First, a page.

Kinlock admits putting together events like Balticon can be a tiring, time-consuming experience. Luckily, bolstering the club today is an energetic group of younger writers who have come on board in the last few years. Alex Harris, John Zaharick, Sarah Pinsker, Karlo Yeager and Eric Yount are part of this core.
All of the young lions agree that one of the benefits of club membership is it allows them to get their work out to peers and to a larger community of writers. Harris runs writing workshops along with a popular Anime club. Zaharick, who occasionally pops up in Baltimore’s poetry scene, wants to be published someday and likes the helpful atmosphere the club affords writers. Yount especially enjoys the camaraderie, saying he met the group through social media.
Camaraderie always has been a feature of the BSFS. Kim Weston, a retired Baltimore City Public School science teacher, was an active member from 1964 to the mid 1970’s. Weston cited Chalker as being a big influence in getting him to consider teaching as a career.
And according to Ettlin, “There have been people who met and came together because of the BSFS.”
“When you create things like a club, it creates pathways in which people get together, and it strangely influences the rest of the real world. I would have never met my first wife were it not for a correspondence we developed because of a publication that I put out through the national fantasy fan club. And none of that would have happened were it not for getting stuck on a bus with Jack Chalker.”
Publishing for sci-fi fans not only played a part in Ettlin’s personal life, but it also started him on a career in journalism.
As a writer for The Baltimore Sun, Ettlin was edified when one year he was assigned to report on Balticon. Unfortunately, his editor was not thrilled with the resulting feature. “The problem was people were complaining that I was taking it too seriously. They wanted me to write about bug-eyed monsters. I thought the most interesting part of the convention was the interaction with the authors. I met (Issac) Asimov for Sunday brunch after he agreed to sit down with me. As we were sitting there talking, there was a whole changing cast of characters who would join us.”
Ettlin’s interviews with prominent writers provided him with insights well beyond those enjoyed by the casual fan. He recalls that three-time Hugo award winning author Clifford D. Simak felt betrayed by the space program. “He said that after we landed on the moon, we just stopped. He was frustrated that he wouldn’t live to see Man get to Mars.”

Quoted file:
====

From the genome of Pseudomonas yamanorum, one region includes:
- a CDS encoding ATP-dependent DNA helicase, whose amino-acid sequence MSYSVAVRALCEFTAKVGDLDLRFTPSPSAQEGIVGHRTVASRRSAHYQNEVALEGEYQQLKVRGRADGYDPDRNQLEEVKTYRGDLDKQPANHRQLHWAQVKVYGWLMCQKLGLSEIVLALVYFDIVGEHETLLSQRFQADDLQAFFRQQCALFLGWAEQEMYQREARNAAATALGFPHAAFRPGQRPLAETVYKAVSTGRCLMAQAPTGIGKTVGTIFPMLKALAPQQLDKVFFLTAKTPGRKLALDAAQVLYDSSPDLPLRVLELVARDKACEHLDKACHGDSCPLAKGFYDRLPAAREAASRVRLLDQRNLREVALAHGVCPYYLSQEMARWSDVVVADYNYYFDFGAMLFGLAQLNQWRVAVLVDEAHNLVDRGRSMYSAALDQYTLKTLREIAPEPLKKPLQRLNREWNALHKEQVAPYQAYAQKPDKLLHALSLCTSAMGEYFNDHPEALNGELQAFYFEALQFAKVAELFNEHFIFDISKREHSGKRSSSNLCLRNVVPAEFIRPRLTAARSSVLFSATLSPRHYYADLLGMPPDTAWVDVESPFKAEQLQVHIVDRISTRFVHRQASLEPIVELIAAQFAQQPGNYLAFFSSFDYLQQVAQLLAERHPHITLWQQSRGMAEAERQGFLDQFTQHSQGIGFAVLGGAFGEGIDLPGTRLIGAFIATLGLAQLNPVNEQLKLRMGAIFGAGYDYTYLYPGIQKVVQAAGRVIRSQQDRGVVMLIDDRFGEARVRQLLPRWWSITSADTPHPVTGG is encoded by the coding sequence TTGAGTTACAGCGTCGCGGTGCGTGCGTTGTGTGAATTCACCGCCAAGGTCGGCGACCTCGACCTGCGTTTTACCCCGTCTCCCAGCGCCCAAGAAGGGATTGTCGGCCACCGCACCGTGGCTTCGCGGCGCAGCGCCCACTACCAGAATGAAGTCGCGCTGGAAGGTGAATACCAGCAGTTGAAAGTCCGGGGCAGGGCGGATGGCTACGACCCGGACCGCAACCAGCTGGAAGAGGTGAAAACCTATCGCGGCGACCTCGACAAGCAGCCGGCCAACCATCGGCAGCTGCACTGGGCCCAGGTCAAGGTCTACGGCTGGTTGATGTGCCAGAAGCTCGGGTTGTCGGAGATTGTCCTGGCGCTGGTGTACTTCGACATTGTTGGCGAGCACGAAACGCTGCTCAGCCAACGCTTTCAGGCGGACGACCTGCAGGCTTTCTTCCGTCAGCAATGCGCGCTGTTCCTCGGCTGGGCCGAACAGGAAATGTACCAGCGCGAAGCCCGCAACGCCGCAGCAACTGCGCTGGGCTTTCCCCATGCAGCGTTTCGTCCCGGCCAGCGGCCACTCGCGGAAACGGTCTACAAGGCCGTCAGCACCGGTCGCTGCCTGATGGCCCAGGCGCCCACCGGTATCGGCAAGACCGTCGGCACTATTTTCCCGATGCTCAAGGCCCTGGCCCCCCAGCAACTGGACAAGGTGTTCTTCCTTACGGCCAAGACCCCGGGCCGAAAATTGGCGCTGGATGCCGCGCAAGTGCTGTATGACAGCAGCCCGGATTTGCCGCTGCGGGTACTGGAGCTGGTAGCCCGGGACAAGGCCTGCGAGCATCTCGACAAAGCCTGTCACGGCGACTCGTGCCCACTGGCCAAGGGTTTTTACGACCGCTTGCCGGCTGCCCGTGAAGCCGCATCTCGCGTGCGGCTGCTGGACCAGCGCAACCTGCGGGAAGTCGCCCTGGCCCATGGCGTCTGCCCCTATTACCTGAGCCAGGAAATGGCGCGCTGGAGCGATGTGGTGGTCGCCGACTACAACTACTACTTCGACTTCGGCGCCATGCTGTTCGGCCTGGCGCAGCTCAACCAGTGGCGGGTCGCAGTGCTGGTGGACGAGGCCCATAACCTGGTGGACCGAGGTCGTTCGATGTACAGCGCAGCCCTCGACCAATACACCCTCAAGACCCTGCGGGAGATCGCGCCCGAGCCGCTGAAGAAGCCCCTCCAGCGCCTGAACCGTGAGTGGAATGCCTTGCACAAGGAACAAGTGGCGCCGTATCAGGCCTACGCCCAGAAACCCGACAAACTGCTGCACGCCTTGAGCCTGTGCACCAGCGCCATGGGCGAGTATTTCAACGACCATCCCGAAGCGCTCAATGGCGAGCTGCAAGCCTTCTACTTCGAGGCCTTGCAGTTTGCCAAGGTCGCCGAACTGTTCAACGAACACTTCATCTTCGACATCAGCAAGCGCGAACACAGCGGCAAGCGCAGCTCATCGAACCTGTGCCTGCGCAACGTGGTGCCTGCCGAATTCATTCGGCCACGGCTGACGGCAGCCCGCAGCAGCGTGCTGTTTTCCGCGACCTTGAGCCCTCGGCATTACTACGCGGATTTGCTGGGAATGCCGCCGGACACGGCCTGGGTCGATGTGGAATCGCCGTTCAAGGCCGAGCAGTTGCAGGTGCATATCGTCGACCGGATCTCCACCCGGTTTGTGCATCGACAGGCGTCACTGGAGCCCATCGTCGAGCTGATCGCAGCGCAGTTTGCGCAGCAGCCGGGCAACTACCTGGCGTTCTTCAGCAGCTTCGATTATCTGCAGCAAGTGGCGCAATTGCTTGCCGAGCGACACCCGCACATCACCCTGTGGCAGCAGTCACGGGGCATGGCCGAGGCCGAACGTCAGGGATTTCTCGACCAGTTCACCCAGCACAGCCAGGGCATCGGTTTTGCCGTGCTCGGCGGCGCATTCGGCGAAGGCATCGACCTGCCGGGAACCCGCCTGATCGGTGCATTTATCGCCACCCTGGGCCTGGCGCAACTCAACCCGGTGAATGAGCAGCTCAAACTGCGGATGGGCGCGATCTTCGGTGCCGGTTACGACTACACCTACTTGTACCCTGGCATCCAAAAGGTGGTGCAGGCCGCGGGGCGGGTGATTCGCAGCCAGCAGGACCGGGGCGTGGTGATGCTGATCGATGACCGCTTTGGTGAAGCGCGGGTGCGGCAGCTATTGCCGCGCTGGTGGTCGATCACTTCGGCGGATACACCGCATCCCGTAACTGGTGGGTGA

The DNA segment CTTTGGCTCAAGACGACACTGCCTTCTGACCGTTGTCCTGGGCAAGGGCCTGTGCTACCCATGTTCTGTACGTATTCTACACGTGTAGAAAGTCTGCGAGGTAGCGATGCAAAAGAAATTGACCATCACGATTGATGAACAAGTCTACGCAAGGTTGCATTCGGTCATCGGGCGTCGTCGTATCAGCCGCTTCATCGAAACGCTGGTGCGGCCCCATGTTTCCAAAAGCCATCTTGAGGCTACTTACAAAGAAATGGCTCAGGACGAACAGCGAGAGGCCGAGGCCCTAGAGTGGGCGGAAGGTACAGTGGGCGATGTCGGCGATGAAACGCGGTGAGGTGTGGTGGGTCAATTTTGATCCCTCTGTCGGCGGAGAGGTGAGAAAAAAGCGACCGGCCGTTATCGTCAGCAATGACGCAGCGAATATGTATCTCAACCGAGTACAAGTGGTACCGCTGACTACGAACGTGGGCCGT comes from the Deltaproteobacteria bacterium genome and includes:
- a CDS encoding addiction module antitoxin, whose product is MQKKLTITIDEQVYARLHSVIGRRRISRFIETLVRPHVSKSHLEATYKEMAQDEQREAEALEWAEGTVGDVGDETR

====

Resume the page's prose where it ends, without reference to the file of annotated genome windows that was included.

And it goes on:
Like Simak, David Ettlin is still hoping to see Man get to Mars. Still, he is amazed at the changes in technology he has seen over the last half a century and at the enduring power of the club he and his friends started so long ago.
“We were just teenagers when we got started. The only aliens we ever saw were Baltimore’s famous water bugs.”
“When I found science fiction, other kids were getting on the Buddy Deane show. Some people called me an escapist, but I could live on another planet. Maybe it made a lot more sense to look at the world through that kind of filter.”
Baltimore Post-Examiner asked Ettlin what, after 50 years, he has ascertained from looking at the world through that quixotic filter?
“I’ve discovered proof that time travel exists. But there are only two drawbacks. One is that it only goes in one direction. And the other, it happens too fast.”
Balticon 47 – The Maryland Regional Science Fiction and Fantasy Convention happens this weekend, May 24-27, 2013. The convention will take place at the Hunt Valley Inn, 245 Shawan Road, Hunt Valley, Maryland 21031 (Phone: 410-785-7000). Directions and other information may be found here. Information about the Baltimore Science Fiction Society may be found here.
Anthony C. Hayes is an actor, author, raconteur, rapscallion and bon vivant. A one-time newsboy for the Evening Sun and professional presence at the Washington Herald, Tony’s poetry, photography, humor, and prose have also been featured in Smile, Hon, You’re in Baltimore!, Destination Maryland, Magic Octopus Magazine, Los Angeles Post-Examiner, Voice of Baltimore, SmartCEO, Alvarez Fiction, and Tales of Blood and Roses. If you notice that his work has been purloined, please let him know. As the Good Book says, “Thou shalt not steal.”